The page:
The Government’s employment status response – four plus years in the making – but was it worth it?
Justine Riccomini asks whether the four and a half year wait since the consultation on employment status was first issued was worth it
In February 2018, four and a half years ago, HMRC, HM Treasury and BEIS published a joint consultation and held a series of expert panels on employment status following the recommendations of the Taylor report of 2017. That report considered, amongst other things, that having two employment statuses for tax (employed/self-employed) and three for employment law purposes was not sustainable. ICAS responded to the consultation and also attended one of the expert panels.
Undoubtedly, there has been a lot going on in the intervening period. Since the Taylor report was commissioned by the Theresa May-led Government, we have had two more Prime Ministers and the UK has had to tackle both the Brexit negotiations and the Covid-19 pandemic. Even so, with most civil servants working from home and Government still on active duty during the pandemic, four and a half years to wait for a response is quite something.
The main points coming out of the response, which was published on 26 July 2022, are that the current approach to employment status will not be changing for the time being. So we are stuck with employed, self-employed and worker for employment law purposes, and employed and self-employed for tax.
It is likely the judiciary will be the most disappointed with this outcome because it is they who are faced with the almost daily court hearings on employment status.One judge recently gave away what could be taken to be an element of frustration in the different methodologies utilised by courts and tribunals to decide on employment status cases in his decision in Atholl House. He said, “it might be supposed that, and it would certainly be desirable if, there were one clear test or approach to determining whether a person was an employee”. The judgement made it clear that a person’s employment status should not be open to interpretation by subjective application of different, potentially conflicting, tests – this is “intolerable”.
In addition, the Government response stated that a new central resource on employment status has been configured with the aim of helping increase understanding and engagement with the process. Work is also underway to add clarity to terms such as 'working time', which have been shrouded in layers of opacity for many years.
The CEST tool lives on
Possibly the most disappointing aspect was that the announcements appeared to indicate that the CEST tool will not be changing radically – although I understand that some work is going to be done around the issue of those frustrating “unable to determine” outcomes which the CEST tool currently produces on 15% of the occasions it is used to produce a result for tax purposes. Members of the Employment Status & Intermediaries Forum are hoping that stakeholder groups such as this one will be included in any policy work in this regard.
Of course, since Covid, the landscape of working patterns and for many, locations, has changed yet again – and this time, it seems unlikely things will go back to what they were pre-pandemic. With hybrid and remote working now having become the norm for many, there is another spanner thrown into the mix – flexible working arrangements. A response from the Government on this 2021 consultation is still awaited, and many employers (including ICAS) have since gone on to formulate their own arrangements in that regard. This, together with local Government initiatives to formulate their own plans on the notion of “Fair work” in the absence of any concrete plans by the UK Government, only serve to muddy the waters of the overall employment status picture and may mean it gets pushed further and further into the long grass.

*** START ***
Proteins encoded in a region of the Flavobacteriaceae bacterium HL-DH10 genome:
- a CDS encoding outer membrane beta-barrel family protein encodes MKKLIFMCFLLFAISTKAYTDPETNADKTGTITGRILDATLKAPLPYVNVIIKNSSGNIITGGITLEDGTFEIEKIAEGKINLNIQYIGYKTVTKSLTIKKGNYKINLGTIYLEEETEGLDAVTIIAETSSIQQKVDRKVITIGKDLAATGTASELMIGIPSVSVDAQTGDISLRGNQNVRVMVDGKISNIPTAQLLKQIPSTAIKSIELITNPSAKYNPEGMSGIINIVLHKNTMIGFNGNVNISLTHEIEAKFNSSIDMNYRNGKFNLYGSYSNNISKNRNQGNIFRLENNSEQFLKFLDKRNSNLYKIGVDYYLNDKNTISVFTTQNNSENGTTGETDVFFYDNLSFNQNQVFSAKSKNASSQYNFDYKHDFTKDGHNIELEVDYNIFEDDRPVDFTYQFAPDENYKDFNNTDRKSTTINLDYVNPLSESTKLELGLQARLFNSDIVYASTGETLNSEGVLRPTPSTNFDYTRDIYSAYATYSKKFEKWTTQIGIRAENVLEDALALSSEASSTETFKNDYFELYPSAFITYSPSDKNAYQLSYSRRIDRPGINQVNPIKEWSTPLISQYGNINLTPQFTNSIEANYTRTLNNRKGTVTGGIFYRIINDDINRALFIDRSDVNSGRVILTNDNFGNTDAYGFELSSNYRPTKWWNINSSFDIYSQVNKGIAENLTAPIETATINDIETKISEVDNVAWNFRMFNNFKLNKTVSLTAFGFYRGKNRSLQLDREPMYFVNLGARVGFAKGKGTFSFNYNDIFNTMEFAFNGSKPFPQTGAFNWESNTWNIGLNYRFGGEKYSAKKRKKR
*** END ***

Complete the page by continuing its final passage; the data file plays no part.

Improved BEIS guidance
One positive thing to report is the publication of improved guidance issued by BEIS which is aimed at different sectors of readership:
- Employment status and employment rights: guidance for HR professionals, legal professionals and other groups
- Employment status and rights: support for individuals
- Employment status and rights: checklist for employers and other engagers
BEIS states that their “detailed guidance is intended to complement existing employment status guidance” and will provide the following help:
- employment status and how it determines the employment rights individuals are entitled to and for which employers are responsible
- factors determining an individual’s employment status
- special circumstances and recent developments in the labour market
- how employment status should be determined for different sectors
- where to go for further information.
All of which it seems can only be a positive thing, albeit it adds to the already considerable volume of reading that an individual, an employer, an HR manager, an employment lawyer, a tax adviser must do to make a robust decision on status.
The only conclusion that one can draw from this is that this matter is definitely not concluded. Employment status is essentially in the same quandary as it was before this Government response was published and thus remains as complex and “intolerable” as ever.
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